In agreeing to co-host Women in Angel Summit Table Stakes in partnership with Kate Brodock and Alexandra Satine, I knew I was signing up for impact. However, I hadn’t begun to imagine the event experience that we would ultimately create and deliver.
Upfront we agreed to curate the event to come from women and be delivered to women. Everything from our speakers, moderators, founder pitches and caterers to our outfit choices were chosen with women in mind.
The gaps are so real. The venture funding going to privately owned enterprises run by women is abysmal. The lack of women at the funding tables (aka. The Cap Table) and in the boardrooms is atrocious. Knowing this, we knew it was integral we hold this summit.
What ultimately made the event an unwavering success were the women gathered. The energy that was shared and insights that were discussed in the room were contagious. In the words of an attendee on LinkedIn, ‘It was THE ROOM!’ to be in.
Sally Krawcheck, founder of Ellevest, opened the Summit speaking to all things women and wealth. She illustrated how it starts at a young age. Boys are taught to step into an investing mindset and learn that money is free flowing like a river. Girls, on the other hand, are taught a scarcity mindset. ‘Money is a pond, you only have so much, girls.’ Men then think about wealth creation throughout their lives such as investing for asset growth. Women on the other hand, have been taught to be safe. They may learn how to balance a checkbook and save for groceries but they’re not investing given they haven’t learned the skills or stepped into the mindset to do so. (Similarly to women, the queer community and people from diverse backgrounds and other marginalized communities tend to put their capital into traditional accounts where they aren’t earning interest.) This, Sally mentions, is one of the biggest creators of wealth disparity. Women aren’t investing.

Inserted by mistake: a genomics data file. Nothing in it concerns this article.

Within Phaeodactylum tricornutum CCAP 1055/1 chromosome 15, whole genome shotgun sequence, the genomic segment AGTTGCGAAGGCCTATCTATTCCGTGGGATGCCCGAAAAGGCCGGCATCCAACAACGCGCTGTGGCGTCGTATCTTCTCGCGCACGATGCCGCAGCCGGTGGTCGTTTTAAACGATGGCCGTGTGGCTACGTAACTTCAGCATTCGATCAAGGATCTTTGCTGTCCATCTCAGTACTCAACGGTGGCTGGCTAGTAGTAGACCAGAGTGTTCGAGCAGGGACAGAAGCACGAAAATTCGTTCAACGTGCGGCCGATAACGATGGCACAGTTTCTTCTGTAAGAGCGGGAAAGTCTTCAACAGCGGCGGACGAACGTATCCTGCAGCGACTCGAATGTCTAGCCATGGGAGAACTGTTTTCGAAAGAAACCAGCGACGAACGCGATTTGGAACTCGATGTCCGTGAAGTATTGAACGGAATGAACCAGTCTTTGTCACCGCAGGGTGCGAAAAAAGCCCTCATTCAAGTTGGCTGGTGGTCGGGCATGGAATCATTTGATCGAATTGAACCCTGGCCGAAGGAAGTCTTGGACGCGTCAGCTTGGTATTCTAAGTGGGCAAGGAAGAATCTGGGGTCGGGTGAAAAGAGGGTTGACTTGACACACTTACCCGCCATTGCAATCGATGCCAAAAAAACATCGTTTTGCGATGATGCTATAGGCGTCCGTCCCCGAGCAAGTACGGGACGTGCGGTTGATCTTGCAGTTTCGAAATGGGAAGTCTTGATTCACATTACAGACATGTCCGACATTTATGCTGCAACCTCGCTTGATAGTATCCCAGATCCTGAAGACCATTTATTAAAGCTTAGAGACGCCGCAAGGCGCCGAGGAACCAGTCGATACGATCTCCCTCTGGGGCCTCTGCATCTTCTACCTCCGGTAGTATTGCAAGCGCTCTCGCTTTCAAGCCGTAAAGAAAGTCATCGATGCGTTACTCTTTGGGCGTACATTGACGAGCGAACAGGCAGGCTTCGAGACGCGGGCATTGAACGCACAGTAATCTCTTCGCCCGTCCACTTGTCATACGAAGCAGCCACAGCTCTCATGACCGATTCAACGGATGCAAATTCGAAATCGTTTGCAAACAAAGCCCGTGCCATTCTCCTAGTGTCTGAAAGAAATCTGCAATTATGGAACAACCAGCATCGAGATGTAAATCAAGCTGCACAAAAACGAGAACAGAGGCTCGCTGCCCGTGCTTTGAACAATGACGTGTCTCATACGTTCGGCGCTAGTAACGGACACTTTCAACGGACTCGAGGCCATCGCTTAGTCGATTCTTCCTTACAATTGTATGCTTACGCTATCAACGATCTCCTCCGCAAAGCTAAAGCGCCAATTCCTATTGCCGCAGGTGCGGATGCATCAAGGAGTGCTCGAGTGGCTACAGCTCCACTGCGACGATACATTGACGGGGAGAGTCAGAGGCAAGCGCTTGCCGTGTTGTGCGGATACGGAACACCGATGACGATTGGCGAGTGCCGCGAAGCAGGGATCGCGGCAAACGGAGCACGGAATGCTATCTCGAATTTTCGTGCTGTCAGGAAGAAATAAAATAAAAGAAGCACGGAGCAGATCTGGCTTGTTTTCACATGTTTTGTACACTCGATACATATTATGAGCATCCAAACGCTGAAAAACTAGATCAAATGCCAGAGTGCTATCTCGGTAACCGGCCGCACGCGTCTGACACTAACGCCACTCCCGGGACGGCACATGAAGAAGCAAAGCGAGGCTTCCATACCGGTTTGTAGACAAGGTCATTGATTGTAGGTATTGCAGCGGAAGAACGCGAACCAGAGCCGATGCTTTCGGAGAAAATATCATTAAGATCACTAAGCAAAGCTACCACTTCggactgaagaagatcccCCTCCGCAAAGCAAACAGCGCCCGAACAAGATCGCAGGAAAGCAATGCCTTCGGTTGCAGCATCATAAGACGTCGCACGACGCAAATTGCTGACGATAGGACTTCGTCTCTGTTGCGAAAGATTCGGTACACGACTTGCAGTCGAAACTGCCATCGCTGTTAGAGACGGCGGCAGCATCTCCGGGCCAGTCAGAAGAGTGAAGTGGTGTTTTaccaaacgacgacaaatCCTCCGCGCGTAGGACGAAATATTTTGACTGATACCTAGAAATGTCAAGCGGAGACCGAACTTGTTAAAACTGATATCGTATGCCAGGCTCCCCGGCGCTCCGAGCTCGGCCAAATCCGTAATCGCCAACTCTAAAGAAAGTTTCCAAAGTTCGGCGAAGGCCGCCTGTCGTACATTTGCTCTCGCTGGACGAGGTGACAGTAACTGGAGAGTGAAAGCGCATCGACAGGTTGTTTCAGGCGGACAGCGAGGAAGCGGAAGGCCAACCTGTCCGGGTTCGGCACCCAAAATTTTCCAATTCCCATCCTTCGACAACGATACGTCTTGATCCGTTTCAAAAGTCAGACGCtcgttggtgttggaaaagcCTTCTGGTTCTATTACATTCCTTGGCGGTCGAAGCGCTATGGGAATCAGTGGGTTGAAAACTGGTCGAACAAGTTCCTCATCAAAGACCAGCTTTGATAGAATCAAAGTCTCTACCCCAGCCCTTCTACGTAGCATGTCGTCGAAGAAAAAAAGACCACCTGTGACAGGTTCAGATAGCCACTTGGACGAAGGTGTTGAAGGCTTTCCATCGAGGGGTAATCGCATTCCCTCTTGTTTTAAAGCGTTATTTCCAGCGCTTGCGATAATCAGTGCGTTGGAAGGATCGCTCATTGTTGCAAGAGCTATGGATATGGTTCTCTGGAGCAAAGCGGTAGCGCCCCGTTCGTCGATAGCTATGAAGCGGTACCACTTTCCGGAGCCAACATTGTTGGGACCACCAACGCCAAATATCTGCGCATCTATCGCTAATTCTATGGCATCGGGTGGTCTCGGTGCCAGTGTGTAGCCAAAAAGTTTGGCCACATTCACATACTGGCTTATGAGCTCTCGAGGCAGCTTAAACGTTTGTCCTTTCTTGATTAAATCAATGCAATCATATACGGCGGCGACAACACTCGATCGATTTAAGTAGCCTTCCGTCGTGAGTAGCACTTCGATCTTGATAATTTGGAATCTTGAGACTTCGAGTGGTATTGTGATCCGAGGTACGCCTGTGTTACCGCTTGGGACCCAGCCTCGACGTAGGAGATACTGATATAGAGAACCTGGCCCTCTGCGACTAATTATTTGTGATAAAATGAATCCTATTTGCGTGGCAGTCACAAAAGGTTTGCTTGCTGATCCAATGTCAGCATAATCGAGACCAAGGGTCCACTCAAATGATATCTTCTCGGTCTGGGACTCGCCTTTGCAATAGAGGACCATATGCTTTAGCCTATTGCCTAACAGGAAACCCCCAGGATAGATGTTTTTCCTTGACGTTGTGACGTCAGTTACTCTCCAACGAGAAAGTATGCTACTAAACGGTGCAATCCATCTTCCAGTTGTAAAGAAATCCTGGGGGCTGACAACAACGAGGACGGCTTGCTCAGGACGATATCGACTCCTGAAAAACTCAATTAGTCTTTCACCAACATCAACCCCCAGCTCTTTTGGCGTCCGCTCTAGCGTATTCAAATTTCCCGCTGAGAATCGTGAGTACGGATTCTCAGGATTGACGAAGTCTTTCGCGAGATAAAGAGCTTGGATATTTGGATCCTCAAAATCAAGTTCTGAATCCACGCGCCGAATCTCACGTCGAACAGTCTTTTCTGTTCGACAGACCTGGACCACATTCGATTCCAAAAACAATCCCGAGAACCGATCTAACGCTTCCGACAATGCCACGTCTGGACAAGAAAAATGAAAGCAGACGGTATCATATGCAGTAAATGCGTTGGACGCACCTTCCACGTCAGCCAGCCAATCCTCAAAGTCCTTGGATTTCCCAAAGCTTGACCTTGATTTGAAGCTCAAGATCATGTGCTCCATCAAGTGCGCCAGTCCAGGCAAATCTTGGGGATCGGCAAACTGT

There are plenty of ways to support women stepping into wealth creation, investing, and transforming their mindset to align for investing. This was touched on throughout the day, but it’s worth mentioning here. Sally Krawcheck’s Ellevest is one of these platforms. Our event series Table Stakes is another – where we elevate the money conversation even further to offer access and education around private investing, an asset class with its own language, rules, and biases. Our investment group at She’s Independent is another great (and approachable!) path to becoming an angel investor.